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Remembering Nepal, one year on

One year on from the earthquake in Nepal, our team is working hard to support the government in rebuilding the health system.

25 April 2016

On 25 April 2015, a devastating earthquake hit Nepal. Only a few weeks later a second earthquake struck. Over 8,000 people were killed and more than 21,000 injured. Hundreds of thousands became homeless as homes were completely damaged and became uninhabitable. It was the worst natural disaster to strike the Himalayan nation since the earthquake of 1934.

Immediately after the disaster, additional assistance was requested by the Government of Nepal to complement their own efforts, and was immediately provided by the international community. We provided support, funded by UK aid, to the on-going recovery and transition strategy.

In 2015 our team of mostly Nepali experts was already covering critical areas across the health sector as part of the Nepal Health Systems Support Programme (NHSSP), providing embedded technical assistance to the Ministry of Health and Population (MoHP) to strengthen systems and enhance capacity to deliver equitable quality health care services.

Post-earthquake, our team of experts played an active role in the initial assessments of damages and plans for the recovery of health services, including designing tools and guidelines for reconstruction of health facilities. Our team in Nepal were quickly and deeply involved in support to the government and communities despite the shock, and for some personal damage they were experiencing.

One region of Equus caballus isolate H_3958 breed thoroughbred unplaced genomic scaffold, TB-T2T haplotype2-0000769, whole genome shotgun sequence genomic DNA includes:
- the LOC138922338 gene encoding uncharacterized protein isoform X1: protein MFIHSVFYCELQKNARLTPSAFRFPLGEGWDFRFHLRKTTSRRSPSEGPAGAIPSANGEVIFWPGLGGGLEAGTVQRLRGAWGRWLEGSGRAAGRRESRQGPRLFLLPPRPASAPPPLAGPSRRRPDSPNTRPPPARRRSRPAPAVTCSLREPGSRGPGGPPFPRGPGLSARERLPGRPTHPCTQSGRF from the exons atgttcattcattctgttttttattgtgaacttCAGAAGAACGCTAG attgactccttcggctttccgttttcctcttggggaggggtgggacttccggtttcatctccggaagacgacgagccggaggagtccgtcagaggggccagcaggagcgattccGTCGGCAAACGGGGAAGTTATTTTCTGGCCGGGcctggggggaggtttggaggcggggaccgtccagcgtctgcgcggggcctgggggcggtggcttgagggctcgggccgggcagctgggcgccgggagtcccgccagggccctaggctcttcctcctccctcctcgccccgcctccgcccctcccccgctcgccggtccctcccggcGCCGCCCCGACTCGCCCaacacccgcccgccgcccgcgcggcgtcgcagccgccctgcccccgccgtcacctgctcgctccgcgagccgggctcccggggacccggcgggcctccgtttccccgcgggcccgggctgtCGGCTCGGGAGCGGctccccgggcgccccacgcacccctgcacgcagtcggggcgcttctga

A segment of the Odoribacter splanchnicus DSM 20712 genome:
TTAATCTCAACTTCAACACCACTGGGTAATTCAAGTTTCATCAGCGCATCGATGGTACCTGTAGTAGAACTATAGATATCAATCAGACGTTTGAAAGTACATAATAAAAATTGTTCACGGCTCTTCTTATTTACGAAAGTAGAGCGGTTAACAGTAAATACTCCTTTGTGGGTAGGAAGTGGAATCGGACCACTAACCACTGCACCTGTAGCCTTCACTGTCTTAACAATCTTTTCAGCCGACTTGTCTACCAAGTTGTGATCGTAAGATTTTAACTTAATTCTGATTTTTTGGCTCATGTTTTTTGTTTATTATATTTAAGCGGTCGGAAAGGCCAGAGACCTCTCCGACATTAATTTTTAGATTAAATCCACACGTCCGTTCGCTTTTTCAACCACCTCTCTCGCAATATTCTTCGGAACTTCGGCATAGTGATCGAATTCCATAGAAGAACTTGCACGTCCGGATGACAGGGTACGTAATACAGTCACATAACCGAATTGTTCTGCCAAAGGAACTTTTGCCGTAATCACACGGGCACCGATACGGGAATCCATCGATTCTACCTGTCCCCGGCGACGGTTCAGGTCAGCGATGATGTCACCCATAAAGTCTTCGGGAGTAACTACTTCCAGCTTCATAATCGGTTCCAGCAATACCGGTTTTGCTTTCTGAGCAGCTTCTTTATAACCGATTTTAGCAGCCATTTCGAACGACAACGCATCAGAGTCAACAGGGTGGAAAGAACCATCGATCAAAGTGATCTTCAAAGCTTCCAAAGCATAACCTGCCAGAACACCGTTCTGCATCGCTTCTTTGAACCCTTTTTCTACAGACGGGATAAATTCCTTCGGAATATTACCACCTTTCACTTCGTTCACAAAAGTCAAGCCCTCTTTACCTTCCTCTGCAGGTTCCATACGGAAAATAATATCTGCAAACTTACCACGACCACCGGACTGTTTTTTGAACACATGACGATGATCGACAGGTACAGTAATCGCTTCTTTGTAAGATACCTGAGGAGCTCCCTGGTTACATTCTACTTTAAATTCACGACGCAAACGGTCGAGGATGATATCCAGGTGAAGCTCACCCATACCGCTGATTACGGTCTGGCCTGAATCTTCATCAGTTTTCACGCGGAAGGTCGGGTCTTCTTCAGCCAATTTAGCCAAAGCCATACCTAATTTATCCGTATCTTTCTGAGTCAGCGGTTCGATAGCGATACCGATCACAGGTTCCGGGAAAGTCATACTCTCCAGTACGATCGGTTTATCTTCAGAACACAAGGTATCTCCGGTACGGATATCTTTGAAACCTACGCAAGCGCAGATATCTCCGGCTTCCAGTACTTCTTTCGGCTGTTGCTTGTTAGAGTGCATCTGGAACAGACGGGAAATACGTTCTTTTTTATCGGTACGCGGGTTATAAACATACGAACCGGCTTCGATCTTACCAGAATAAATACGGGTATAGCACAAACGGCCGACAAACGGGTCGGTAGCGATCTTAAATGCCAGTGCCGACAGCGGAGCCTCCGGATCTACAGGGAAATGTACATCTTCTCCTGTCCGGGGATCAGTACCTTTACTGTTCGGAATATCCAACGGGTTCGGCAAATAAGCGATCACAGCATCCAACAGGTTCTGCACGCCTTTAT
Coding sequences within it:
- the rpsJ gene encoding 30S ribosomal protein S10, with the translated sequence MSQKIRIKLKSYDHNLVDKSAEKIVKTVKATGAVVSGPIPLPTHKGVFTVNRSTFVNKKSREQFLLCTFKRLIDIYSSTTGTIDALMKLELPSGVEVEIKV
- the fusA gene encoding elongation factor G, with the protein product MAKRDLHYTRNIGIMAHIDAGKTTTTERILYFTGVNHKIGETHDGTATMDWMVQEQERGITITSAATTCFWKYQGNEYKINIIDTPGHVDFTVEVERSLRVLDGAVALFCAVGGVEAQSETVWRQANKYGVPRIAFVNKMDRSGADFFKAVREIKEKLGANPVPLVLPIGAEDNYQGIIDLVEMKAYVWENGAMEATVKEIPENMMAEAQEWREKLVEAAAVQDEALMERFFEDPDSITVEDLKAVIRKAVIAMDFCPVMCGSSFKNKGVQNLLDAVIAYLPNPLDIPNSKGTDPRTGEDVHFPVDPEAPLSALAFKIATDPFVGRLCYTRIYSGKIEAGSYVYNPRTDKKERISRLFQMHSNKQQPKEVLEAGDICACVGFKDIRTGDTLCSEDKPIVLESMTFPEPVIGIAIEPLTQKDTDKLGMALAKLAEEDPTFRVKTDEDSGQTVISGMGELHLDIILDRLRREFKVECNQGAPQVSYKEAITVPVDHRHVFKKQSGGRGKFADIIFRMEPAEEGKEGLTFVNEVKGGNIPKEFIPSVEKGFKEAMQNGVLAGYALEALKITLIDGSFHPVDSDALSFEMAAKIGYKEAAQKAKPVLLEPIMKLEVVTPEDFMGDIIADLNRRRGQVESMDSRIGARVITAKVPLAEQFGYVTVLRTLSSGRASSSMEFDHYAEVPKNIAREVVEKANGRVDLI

Access to health services, so desperately needed in the aftermath, has been severely affected with many facilities being completely damaged, especially for villagers living in remote locations of the mountainous region. In the two regions where we focus our work, we are supporting reconstruction of facilities and healthcare service delivery, working to ensure communities receive essential and quality care.

The resilience of the Nepalese people over the past year has been remarkable. Despite challenges in the delivery of aid assistance, communities have begun to rebuild homes and restore livelihoods.

But thousands are still living out in tented camps unable to return home, their farm land, buildings, crops and animals having been swept away in the thousands of landslides that followed the earthquakes.

Supporting the provision of health services to displaced populations, many of whom have earthquake related injuries, presents a major challenge to the health sector but one that Nepal’s health workers, supported by the Options-led team and NGO partners in three districts are addressing with great courage and fortitude.

UK aid

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